The unreasonable effectiveness of old computers
Sat, 30 Dec 2023 20:08:13
My ThinkPad x260 does not offer nearly as much compute as my 2020 MacBook Pro can handle, despite the ThinkPad having more than twice the amount of RAM. The ThinkPad has an HDD instead of an SSD (like my Mac), and sometimes this shows in the noise and the latency. This might come across like the ThinkPad suffers from unequivocal shortcomings, but consider that I’m rarely if ever fully harnessing my MacBook’s computing power. I’m not training a large language model on a massive dataset, and I rarely find myself compiling huge programs or doing intensive graphics work. I’d say I spend 95 percent or more of my time writing code or essays for school, browsing the internet, listening to music, and reading PDF/EPUB/DJVU files.
However, the MacBook is much more permissive of terrible computer-usage habits. I am (and probably many other people out there are) guilty of things like keeping the computer running for weeks, if not months at a time (when the more prudent thing to do would be to, well, shut it down when not using it), leading to absolutely egregious uptimes. When using the web browser, I tend to hoard tabs like no one’s business, which in my experience only serves to diffuse my focus and consumes stupid amounts of processing power.
If anything, using the ThinkPad makes me much more aware of my habits. It forces me to ask myself: do I really need to have the browser open? Do I really need this particular tab in front of me, right now? In many cases, the answer is no.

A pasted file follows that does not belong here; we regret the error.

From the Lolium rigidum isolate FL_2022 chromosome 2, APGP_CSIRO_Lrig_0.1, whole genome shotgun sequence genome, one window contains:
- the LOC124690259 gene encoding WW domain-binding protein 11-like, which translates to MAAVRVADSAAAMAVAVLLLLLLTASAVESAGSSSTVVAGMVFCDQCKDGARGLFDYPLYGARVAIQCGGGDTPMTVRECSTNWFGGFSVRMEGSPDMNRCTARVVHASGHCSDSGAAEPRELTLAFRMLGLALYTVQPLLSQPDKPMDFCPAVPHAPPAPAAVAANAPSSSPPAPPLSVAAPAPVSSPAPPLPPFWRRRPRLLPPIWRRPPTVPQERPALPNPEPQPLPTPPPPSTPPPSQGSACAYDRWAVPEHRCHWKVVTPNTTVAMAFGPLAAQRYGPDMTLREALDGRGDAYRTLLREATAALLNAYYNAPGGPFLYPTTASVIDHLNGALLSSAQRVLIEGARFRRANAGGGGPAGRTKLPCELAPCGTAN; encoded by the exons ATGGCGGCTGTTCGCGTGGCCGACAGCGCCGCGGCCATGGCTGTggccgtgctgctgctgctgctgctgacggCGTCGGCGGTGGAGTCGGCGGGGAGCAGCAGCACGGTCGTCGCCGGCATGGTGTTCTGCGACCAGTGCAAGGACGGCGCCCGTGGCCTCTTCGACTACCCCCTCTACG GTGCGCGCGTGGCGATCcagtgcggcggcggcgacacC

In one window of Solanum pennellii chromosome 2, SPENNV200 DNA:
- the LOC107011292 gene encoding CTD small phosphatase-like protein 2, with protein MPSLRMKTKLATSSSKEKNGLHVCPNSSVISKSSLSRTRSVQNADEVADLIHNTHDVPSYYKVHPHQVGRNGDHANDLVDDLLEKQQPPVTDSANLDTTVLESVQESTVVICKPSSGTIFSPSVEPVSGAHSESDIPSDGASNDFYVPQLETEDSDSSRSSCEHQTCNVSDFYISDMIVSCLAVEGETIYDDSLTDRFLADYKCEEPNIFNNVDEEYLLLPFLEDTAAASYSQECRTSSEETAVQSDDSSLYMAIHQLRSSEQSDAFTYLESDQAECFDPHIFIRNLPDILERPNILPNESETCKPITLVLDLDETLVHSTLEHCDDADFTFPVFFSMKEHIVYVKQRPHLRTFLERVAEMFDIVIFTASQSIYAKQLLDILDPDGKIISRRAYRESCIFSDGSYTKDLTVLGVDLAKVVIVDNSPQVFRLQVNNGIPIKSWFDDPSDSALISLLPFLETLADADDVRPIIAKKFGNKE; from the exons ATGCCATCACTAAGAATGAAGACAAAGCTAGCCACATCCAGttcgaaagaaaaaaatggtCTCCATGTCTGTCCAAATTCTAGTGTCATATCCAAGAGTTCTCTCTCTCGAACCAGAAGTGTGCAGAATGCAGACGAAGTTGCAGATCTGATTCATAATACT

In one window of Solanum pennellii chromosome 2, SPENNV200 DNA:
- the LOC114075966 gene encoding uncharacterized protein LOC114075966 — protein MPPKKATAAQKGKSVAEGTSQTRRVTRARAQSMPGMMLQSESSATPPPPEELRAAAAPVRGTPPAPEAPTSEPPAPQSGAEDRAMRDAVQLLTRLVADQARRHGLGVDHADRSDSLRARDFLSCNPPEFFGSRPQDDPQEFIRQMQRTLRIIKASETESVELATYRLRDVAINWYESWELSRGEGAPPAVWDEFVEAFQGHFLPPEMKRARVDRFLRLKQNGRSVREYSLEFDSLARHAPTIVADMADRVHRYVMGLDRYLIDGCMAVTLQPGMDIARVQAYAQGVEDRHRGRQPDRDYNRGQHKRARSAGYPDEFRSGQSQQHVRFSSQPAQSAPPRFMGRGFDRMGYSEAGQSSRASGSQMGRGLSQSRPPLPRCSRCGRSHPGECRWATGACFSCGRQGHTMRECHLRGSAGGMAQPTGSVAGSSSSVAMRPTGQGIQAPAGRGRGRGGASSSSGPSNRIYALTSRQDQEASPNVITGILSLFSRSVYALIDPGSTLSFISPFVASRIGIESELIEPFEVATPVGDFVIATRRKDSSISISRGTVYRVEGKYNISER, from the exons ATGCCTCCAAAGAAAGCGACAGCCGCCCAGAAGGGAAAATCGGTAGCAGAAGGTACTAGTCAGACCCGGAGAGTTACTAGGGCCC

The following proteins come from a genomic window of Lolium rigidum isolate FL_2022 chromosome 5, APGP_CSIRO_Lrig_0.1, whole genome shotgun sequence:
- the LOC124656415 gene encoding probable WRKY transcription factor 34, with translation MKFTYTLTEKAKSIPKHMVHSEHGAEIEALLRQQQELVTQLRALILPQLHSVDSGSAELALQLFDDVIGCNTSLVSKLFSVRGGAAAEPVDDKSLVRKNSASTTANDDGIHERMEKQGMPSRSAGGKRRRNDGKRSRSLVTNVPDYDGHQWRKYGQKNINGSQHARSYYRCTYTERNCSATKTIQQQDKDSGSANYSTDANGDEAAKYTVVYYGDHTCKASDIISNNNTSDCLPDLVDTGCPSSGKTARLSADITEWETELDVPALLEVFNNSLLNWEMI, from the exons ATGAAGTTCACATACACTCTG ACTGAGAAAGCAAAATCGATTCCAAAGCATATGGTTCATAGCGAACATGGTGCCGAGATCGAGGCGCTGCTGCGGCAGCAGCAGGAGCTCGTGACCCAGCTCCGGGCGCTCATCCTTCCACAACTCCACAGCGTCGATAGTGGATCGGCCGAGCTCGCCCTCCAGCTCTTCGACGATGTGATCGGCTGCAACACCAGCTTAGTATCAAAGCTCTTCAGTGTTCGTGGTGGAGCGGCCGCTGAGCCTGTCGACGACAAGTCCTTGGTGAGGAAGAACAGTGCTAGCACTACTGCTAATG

Digital minimalism (no, I’m not necessarily talking about suckless software, though I guess it does fall under this umbrella term) and digital hygiene have been buzzwords for a long time in our modern age of behemoth programs, where compute (to an extent) is cheaper and more accessible than ever before. Especially in the wake of the COVID pandemic, it seems that the human-tech interface has transformed irrevocably, with the tacit and harmful expectation that you should be “plugged in” and reachable literally 24/7.
Computer scientist and professor Mark Weiser coined the term “ubiquitous computing” in 1998, where he remarked that:
Ubiquitous computing names the third wave in computing, just now beginning. First were mainframes, each shared by lots of people. Now we are in the personal computing era, person and machine staring uneasily at each other across the desktop. Next comes ubiquitous computing, or the age of calm technology, when technology recedes into the background of our lives.
(Emphasis is mine.) It’s a beautiful vision of what was once the future. But have we even come close to realizing Weiser’s prophecy? It’s difficult to say. Computing is ubiquitous nowadays, this much is true and has been true for a while. But nothing about this feels “calm”, and technology does not seem to have “receded into the background of our lives”. If anything, it has done the opposite.